170 Years, 11 locations—A map of Scientific American's wanderings around Manhattan
Big names in education, technology and public plicy gather at Scientific American's STEM Executive Summit to advance a bold new vision for education
The word "quantum" describes something very small but interest in the topic looms large for many of us at Scientific American. So we were pleased this year to partner again with the Centre for Quantum Technologies at the National University of Singapore on the Quantum Shorts 2014 Contest.
Elizabeth Blackburn of the University of California at San Francisco, who shared the 2009 Nobel Prize in Physiology or Medicine with Carol Greider of Johns Hopkins University and Jack Szostak of Harvard University, was fascinated about animals and life while growing up in Tasmania.
At the fifth annual White House Science Fair on March 23, 2015, some 30 students shared their hard work on their research projects and collected insights.
When I told Kit Parker of Harvard University to think about explaining what he does to teenagers who would be watching our Google Science Fair Hangout On Air earlier today, he had a great answer for me: “My job is to work on cool.” Among Parker’s many “cool” research passions are understanding cardiac cell biology [...]
To really change the future of education for the better, we need a combination of creative vision powered by the social entrepreneurship of education leaders and teachers.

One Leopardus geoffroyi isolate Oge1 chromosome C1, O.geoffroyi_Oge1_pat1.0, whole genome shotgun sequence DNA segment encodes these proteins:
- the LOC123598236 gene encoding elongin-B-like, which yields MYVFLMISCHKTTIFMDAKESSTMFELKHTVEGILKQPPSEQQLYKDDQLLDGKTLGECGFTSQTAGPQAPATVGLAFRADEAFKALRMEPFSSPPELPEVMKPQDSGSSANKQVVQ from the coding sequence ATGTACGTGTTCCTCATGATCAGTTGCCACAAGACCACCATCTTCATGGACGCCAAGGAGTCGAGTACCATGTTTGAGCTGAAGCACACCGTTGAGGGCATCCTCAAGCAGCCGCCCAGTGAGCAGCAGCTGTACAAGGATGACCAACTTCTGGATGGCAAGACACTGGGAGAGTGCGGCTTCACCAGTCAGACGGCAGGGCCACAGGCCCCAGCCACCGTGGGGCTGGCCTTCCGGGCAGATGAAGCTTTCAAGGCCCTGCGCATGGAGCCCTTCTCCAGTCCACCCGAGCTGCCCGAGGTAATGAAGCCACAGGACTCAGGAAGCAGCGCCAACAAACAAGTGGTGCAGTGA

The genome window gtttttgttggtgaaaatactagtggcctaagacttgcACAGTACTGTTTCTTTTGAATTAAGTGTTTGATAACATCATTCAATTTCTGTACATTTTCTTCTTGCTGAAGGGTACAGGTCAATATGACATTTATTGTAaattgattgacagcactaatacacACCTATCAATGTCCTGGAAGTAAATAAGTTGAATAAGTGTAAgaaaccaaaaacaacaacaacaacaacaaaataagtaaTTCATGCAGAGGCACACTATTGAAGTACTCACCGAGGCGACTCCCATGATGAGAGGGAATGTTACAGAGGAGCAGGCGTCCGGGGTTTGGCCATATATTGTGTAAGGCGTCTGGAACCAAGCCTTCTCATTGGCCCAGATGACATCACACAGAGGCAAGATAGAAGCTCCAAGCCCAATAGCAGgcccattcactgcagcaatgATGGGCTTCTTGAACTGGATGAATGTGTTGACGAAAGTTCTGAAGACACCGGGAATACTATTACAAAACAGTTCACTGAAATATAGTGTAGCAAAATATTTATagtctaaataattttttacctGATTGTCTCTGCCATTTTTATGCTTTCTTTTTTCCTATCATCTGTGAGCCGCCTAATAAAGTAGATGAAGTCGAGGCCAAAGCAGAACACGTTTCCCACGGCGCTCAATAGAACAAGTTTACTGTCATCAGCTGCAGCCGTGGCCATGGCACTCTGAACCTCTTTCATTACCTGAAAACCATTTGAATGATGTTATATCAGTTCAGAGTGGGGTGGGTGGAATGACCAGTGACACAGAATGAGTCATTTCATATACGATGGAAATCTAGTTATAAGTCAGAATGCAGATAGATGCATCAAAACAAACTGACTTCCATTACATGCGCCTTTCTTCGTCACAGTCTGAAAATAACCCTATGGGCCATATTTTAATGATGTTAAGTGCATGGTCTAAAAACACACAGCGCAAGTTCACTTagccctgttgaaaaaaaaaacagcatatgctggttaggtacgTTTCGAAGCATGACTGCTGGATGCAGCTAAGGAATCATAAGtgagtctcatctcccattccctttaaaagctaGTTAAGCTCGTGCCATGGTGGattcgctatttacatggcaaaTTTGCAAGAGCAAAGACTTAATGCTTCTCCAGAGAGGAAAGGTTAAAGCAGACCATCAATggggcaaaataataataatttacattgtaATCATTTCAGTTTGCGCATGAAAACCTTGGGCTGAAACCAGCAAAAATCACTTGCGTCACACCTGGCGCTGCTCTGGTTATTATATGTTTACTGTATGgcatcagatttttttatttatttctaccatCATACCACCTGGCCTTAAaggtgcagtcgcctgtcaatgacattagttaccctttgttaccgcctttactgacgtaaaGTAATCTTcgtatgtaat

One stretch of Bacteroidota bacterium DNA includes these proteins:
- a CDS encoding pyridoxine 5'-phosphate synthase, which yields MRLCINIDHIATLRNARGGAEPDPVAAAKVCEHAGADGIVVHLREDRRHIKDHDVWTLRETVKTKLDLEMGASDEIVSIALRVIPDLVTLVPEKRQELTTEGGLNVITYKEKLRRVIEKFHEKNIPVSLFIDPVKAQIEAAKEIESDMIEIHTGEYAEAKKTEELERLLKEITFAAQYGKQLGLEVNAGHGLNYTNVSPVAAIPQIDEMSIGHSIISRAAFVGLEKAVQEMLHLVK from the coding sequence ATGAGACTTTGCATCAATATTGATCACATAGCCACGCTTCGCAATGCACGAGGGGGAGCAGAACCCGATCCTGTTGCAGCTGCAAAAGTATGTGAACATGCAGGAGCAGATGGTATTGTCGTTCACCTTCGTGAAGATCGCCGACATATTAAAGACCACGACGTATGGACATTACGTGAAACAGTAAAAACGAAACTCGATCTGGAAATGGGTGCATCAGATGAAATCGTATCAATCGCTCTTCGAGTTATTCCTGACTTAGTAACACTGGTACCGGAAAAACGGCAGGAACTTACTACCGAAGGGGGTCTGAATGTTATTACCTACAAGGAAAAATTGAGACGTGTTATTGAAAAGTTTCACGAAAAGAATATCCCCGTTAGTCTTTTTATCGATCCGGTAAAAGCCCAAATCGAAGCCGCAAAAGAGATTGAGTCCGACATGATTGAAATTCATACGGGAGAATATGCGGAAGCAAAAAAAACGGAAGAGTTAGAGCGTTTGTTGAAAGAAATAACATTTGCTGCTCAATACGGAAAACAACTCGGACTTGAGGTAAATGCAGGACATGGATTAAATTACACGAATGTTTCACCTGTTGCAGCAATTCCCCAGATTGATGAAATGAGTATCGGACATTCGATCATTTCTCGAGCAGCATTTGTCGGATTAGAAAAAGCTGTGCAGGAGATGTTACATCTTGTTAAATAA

What innovations are leaping out of the labs to shape the world in powerful ways? Identifying those compelling innovations is the charge of the Meta-Council on Emerging Technologies, one of the World Economic Forum’s network of expert communities that form the Global Agenda Councils, which today released its Top 10 List of Emerging Technologies for [...]
Scientific American's parent company, Macmillan Science & Education strives to be both a place where curious minds gather together to achieve great things for our customers—and where we can, working together as a company, be more than the sum of our parts.
In early January, Scientific American editor Mark Fischetti noticed that our video “What Happens to Your Body after You Die?” had 466,000 views on YouTube.
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